In video games, outside of cutscenes which are typically traditionally blocked and shot, the camera is often placed behind the protagonist’s back, drawing the player into their field of vision. Although it allows full immersion into a character’s singular perspective, it also is typically harder to frame important details, as the player has control over the camera and its movements.
“The Last of Us” is no different, and these gameplay sequences don’t naturally translate into television. So, in addition to replicating the minimalist, organic “look” that “The Last of Us” had established in the game’s cutscenes, there was also a need to fill in the blanks. Bolter explained:
“I think there are subtle differences, but again, ‘The Last of Us’ just has a kind of style that’s inherent, and quite often it was about less is more. It was about a kind of cinematic naturalism. It was about lighting a room rather than a shot. And letting flaws exist, and leaning into those flaws.”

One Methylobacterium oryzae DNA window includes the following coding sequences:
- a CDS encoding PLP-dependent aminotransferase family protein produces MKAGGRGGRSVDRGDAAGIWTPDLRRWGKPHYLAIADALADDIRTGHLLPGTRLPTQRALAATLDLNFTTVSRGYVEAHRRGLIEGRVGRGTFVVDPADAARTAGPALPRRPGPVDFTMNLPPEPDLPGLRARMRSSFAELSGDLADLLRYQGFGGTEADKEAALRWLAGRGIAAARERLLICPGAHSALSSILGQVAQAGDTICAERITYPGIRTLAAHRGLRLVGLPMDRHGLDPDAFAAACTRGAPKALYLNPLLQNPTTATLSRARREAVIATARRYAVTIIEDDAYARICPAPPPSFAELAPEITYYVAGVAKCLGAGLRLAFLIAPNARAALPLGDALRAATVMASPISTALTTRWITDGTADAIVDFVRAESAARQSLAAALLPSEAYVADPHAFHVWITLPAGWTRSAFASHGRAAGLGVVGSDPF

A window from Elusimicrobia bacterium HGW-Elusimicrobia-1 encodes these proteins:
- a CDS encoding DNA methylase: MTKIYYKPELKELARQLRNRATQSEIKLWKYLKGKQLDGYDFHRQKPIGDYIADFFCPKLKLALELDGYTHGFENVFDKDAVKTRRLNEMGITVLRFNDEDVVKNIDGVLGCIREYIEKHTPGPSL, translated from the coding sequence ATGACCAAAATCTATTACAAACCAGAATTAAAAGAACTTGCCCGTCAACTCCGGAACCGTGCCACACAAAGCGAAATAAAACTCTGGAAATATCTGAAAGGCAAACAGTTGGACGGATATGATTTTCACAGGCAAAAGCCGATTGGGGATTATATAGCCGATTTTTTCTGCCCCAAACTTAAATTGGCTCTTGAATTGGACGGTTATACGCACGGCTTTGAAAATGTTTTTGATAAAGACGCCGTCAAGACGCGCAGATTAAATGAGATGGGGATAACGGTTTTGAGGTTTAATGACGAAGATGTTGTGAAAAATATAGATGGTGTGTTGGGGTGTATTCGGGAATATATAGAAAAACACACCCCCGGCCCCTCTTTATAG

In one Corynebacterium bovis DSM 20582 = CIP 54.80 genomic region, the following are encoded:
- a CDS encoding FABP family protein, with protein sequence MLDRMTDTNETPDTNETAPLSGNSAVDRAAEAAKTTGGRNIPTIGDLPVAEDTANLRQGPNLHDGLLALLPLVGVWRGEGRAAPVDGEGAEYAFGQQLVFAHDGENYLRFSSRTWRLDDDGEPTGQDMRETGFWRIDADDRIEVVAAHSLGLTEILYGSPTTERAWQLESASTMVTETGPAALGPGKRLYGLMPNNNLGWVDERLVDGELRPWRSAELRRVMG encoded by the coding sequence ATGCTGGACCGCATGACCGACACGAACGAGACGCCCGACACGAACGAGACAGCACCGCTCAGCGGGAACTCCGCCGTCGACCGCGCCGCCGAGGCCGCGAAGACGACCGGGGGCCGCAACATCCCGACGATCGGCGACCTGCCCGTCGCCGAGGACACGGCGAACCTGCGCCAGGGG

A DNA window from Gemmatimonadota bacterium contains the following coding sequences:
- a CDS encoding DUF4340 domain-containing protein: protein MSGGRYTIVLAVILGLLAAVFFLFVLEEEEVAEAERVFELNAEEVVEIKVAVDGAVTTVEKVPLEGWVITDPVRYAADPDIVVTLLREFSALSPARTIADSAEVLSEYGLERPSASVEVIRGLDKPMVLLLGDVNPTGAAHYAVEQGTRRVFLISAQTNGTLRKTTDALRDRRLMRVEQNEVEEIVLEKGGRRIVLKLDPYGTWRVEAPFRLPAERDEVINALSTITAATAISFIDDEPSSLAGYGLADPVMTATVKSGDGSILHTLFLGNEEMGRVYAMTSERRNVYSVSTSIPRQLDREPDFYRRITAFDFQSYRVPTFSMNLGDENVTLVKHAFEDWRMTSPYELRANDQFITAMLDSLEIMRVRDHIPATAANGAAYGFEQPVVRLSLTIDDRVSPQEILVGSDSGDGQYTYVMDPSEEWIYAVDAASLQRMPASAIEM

There’s a desolate beauty to “The Last of Us,” as Joel and Ellie explore an America that has been reclaimed by mother nature. Man-made buildings are covered in vines, rust, and greenery. There’s an ironic quality to the “naturalism” conveyed by the cinematography, where horrifying images such as dead clickers grown into fungus walls and Cordyceps tendrils sprouting from moss are shot with the same normalcy as an abandoned suburb or fallen city.